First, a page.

Gioberti Vincenzo, a distinguished Italian philosopher and statesman, was born at Turin, April 5, 1801. He studied theology in the university of his native city, was received doctor in 1823, and in 1825 was ordained priest and appointed professor of theology in the university. He acquired great reputation, and became court chaplain in 1831. Soon afterwards he was implicated in a republican conspiracy (said to have been instigated by the Jesuits, in order to destroy the liberal sympathies of the king), was thrown into prison, and then exiled without trial. He went first to Paris, thence to Brussels, where he remained until 1843, in the humble position of tutor in a private school. Some time after he declined a professorship of philosophy offered him by cardinal Wiseman, preferring to devote all his time to his literary labors. His first publication was the Teoria del Sopranaturale (Capolago, 1838). In 1839 he published his Introduzione allo studio della Filosofia. This remarkable work was followed in 1841 by his Del Bello, in which the author analyzes Christian epopee, and especially Danta's Divina Comedia. Gioberti next employed himself against the modern Geraiman philosophers and the French encyclopedists, whose ideas outlived the Revolution. He wrote successively the Lettres polemiques contre La Mennais (Paris, 1840); Del Buono; and Errori filosofici di Antonio Rosmini (Capolago, 1842). In opposing the pantheistic tendencies of La Mennais and Rosmini, Gioberti evinces great argumentative talent, and a vivid imagination. He aimed at making Italy throw off the yoke of foreign doctrines, with the ultimate view of enabling her subsequently to expel foreign political interference. He was careful always to profess orthodox opinions, no as not to give either time Italian princes or the pope any hold against him. His new catholic system found many adherents. In order to raise the clergy in the popular esteem, be advocated such reforms as the spirit of the times required, and advised the priests to head the social movement and to disseminate instruction among the people. He also called on the learned men of Italy, inviting them to regain their former ascendency by uniting faith with science and art. In this view he wrote his Il Primato civile e morales degli Ital. (Paris, 1843). This remarkable work, which proposedthe plan of a Roman confederacy headed by the pope, and which has had great influence on the recent history 'of Italy', was not at the time in harmony with public opinion. The substance of the book is as follows: "Italy has been twice at the head of European civilization; once is antiquity, and again in the Middle Ages. In the latter period Italy owed its supremacy to the popes, who were then the natural arbiters of princes and the spiritual sovereigns of the nations. The downfall of Italy is due to the downfall of the papacy. The problem now is to restore the papal power, as a moral dominion based on religion and public opinion." Gioberti aims at "restoring the papal arbitration between the sovereign and the 'people; lie wishes to lead it back to the' time of Gregory VII and of Alexander III, and in this restoration of the past finds the best means of repulsing foreign oppression by the unaided efforts of Italy alone. As for the form of government, he inclines to a constitutional monarchy, sand, like Alfieri, considers Piedmont as the most compact, best organized, and most vital state of Italy; calls it to closer union with the other provinces, and by showing to it the perspective of a united Italy, invites it to become the champion of national independence." The work was published under the most unfavorable circumstances, during the last years of the pontificate of Gregory XVI. The Jesuits, despite a few compliments to their order, which the author had skilfully introduced in his book, were alarmed at its tendencies. Gioaberti, however, answered their objections in I Prolegomeni (1845); II Gesuita moderns (Capolago, 1847, 8 volumes; German transl. by Cornet, Lpz. 1849, 3 volumes). This work, written ab irato, had an immense effect; the Jesuits were expelled from Piedmont, and from all the other states of Peninsular Italy.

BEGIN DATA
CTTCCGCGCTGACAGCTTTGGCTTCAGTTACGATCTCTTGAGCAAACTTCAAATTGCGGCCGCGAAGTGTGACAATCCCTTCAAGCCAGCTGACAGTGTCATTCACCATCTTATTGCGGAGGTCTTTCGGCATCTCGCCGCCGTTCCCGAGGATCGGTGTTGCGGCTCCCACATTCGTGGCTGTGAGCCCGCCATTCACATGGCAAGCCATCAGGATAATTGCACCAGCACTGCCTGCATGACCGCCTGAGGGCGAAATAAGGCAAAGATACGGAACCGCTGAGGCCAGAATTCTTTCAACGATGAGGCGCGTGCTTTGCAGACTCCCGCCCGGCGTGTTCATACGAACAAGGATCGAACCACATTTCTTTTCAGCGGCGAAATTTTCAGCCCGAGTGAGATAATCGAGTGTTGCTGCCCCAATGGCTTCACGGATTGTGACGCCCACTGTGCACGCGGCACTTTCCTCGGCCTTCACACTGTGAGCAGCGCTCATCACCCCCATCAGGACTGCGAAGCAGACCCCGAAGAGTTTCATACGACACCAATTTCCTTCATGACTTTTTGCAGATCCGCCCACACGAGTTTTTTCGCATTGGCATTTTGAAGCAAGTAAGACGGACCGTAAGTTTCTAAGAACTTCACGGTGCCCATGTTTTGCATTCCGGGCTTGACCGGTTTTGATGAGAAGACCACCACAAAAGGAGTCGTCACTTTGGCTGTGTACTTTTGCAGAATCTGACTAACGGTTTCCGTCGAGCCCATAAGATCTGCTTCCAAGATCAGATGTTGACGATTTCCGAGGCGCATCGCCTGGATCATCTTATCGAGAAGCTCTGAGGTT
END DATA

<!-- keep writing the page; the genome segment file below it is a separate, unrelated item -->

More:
After the events of 1848 Gioberti was recalled from exile, and his return was a triumph. He went to Milan, started the project of union between Lombardy and Piedmont, and traversed Central Italy, inviting all parties to unite for the good of the country. He declined the office of senator which was offered him by Charles Albert, but was elected to the House of Representatives by the inhabitants of Turin, and at once chosen for its president. In 1848 he was minister of public instruction, and president of the so-called Democratic council. Austrian intrigues defeated Gioberti's plans, and he was obliged to withdraw from the cabinet. He then advocated his views in a newspaper entitled Il Sagnsatore. The misfortunes of Italy and the abdication of Charles Albert rendered it necessary for him to take again an active part in state affairs. Victor Emmanuel appointed him in the Deaaunae-Pinelli cabinet, without any special department; vaet the conservative party managed soon after to have him appointed ambassado- to Paris, as a means of getting rid of him. He understood it so, sent in his resignation, and on the arrival of his successor, count Gallina, returned to private life. He afterwards published his Del Rinnovamento civile dell' Italia (Paris and Turin, 1851, 2 volumes). In this work he examines with great impartiality into the causes of the present position of Italy. Among the chief obstacles to its independence he signalizes on the one hand, the exaggeration of the principles of municipal and ecclesiastical power, and, on the other, the dangerous influence of Mazzinianism. Sympathizing with the loyalty and liberalism of Victor Emmanuel, be, so to say, traces out for him the line to be followed to arrive at the regeneration of Italy. Gioberti was preparing a philosophical work, entitled Protologia, when he. died suddenly at Paris, October 25, 1851. His most important work is the Introduzione, which has been translated into French under the title Introduction al teltude de la Philosophie (Paris, 1847, 3 volumes, 8vo). The Christian Remembrancer (July 1853, art. 1) remarks upon it as follows, "With regard to the Introduction to Philosophy, it is extremely difficult to express an opinion, because (speaking with the utmost seriousness) we have a great difficulty in deciding, upon internal evidence alone, whether it was the product of a sane mind. The excitement visible throughout; the lofty tone in which he passes judgment upon others, and pours forth his own 'utterances;' the virulence with which he treats some who differ from him, combined with the obscurity and dreaminess of the opinions expressed; the extraordinary nature of the premises be assumes, and his dogmatism, not the less arrogant from his entire unconsciousness. All these things on the one hand, and, on the other, his acuteness, depth, information, and power of argument, leave us much at a loss to discover whether the author was in his sober senses or not. We give a brief abstract of his views, so far as we have been enabled to comprehend them. He conceives that the source of all human knowledge is in God, and that it is one whole, and in a manner identical with God himself; and the name which he gives it is 'L' Idea,' or Thought. This divine thought is communicated to man in proportion as he is capable of receiving it; and it is 'the light which enlighteneth every man that cometh into the world.' Man receives it by means of his reason, which is capable of directly beholding it; and this direct beholding (or intuition) of the 'Idea' is the origin and first cause of all the knowledge of natural things which the mind of man possesses. It is innate, inasmuch as it rises to the mind at the same moment as the thought which apprehends it; but it does not rise within the mind, but enters it from without. It is the principle of knowledge to the human mind, from the very first exercise of its powers as a thinking being. The similarity of this view to that of Plato, revived and modified by Malebranche and Leibnitz, is sufficiently evident. But this direct intuition of the divine thought by the reason, although the origin of all thoughts in the soul, is by itself but inchoate and imperfect. In order to render it available, it requires that this intuition should be reflected on; and this can be done only by means of language, for man cannot reflect on and (so to speak) repeat the original intuition except by means of language, which renders determinate what was before imperfect. For this purpose language was given to man, and by means of language God originally reveals to man that which he has caused him to behold by internal and direct intuition; and by means of language this same revelation is repeated and carried on from generation to generation; and by the same medium, employed analogically, the knowledge of the divine thought is more and more revealed. Yet language is not the cause of human knowledge, nor is it, in the case of ordinary knowledge, the medium of the exhibition of the divine thought to the mind (for that shines immediately upon the mind), but it is the occasion of its being completely revealed. For the purposes of ordinary and natural knowledge this combination of intuition with language is the method ordained; but supernatural knowledge can be conveyed only by means of language; and divine truths are not seen by intuition, but believed. Yet all knowledge of every kind has its source in the divine thought, and consists of such views of it as the individual is capable of. Besides reason, which is capable of beholding the divine thought, man has likewise internal and spiritual feelings or emotions, which are modifications of the mind, and preserved by feeling; and, in addition, he possesses material and external feelings, having reference to the properties of bodies, and perceived by sensation and the outward senses. The ordinary range of modern metaphysics is confined to these internal and external feelings; and it is a common error to substitute the internal feeling as a first principle, instead of that which is apprehended by the reason through direct intuition, and revealed to the soul by language and reflection. It is likewise an equally common error to substitute reflection on these internal and external feelings for reason, as the initiatory instrument of that knowledge which is the basis of philosophy. (Here he is evidently alluding to Locke and his followers.) But it is by the view or intuition of the divine thought that meaning is given to these various feelings, external and internal, and to the various sensible objects by which they are surrounded. The basis of all knowledge is the knowledge of being; yet not of an abstract idea, but of the concrete personal Being, God himself, acting as a cause and producing existences, who is, in fact, the only being, because he alone has being in himself. The knowledge of this being is gained by revelation, by means of the written word, wherein he declares himself, 'I am that I am;' and the mind beholds him, and has him made known to it internally, through the reason, independently of all external sensations. God being the only being, all other things are only existences; and man learns from the revealed word that the one being created existences; not that he extends himself into these various manifestations (as Hegel teaches); not that he causes these existences to emanate from himself, as other Pantheists teach, but that he creates them. Man thus learns their proper nature, viz. that they are distinct, individual, real things, having a kind of personality; that it is the act of creation which gives them this reality and individuality; and that it is only by the fact of their being created that their reality is assured to us; that, in short, nothing but the act of creation could assure to us the reality of external things. Gioberti holds, moreover, that all our knowledge of philosophy must begin with a knowledge of being and existences, and their relation to each other; and that not of abstract being or abstract existence, but of one concrete Being, and of many concrete individual existences; and he thinks that the divine thought gives us a knowledge of the latter by a direct view of them, which gives life and meaning to all our sensations and feelings in connection with them. He likewise teaches that principles of knowledge are objective, eternal, and absolute; that they are not the creation of the' mind, nor sought out by it, but that they present themselves to the mind unsought, and are first truths — the foundation of other truths. He teaches that the permanent possession of the divine thought depends in a degree on man himself; that he may rebel against it, and thus fail to receive it, and fall into error. He teaches that it is by the participation of it that individuals possess a moral personality; that it is the vital principle, and that if it were entirely withdrawn the consequence would be annihilation; that inasmuch as the divine thought creates and governs the universe, it is the soul of the world; inasmuch as it dwells in men's minds, it is knowledge; inasmuch as it actuates, produces, determines, and classifies the powers of nature, it is the generic and specific essence of things; that the basis of generality is the Divine Being himself, having in himself the ideas of all possible things, and the power of giving effect to those ideas." He left a number of MSS., which were edited and published by G. Massari, under the title Opere inedite di Vincenzo Gioberti (Torino, 1856-60, 6 volumes, 8vo). There is an excellent article on the life and writings of Gioberti in the Christian Examiner, 1861, page 237. See also Massari, Vita e Morte di Gioberti (Flor. 1848), and Etudes sur Gioberti; Cruger, Esquisses Italiennes; Spaventa, La filosofia di Gioberti (Naples, 1864); Risorgimento (October 1851); Hoefer, Nouv. Biog. Generale, 20:585 sq.; New American Cyclopcedia, 8:259 sq.; North British Review, volume 11; Brownson's Review, 4:409 sq.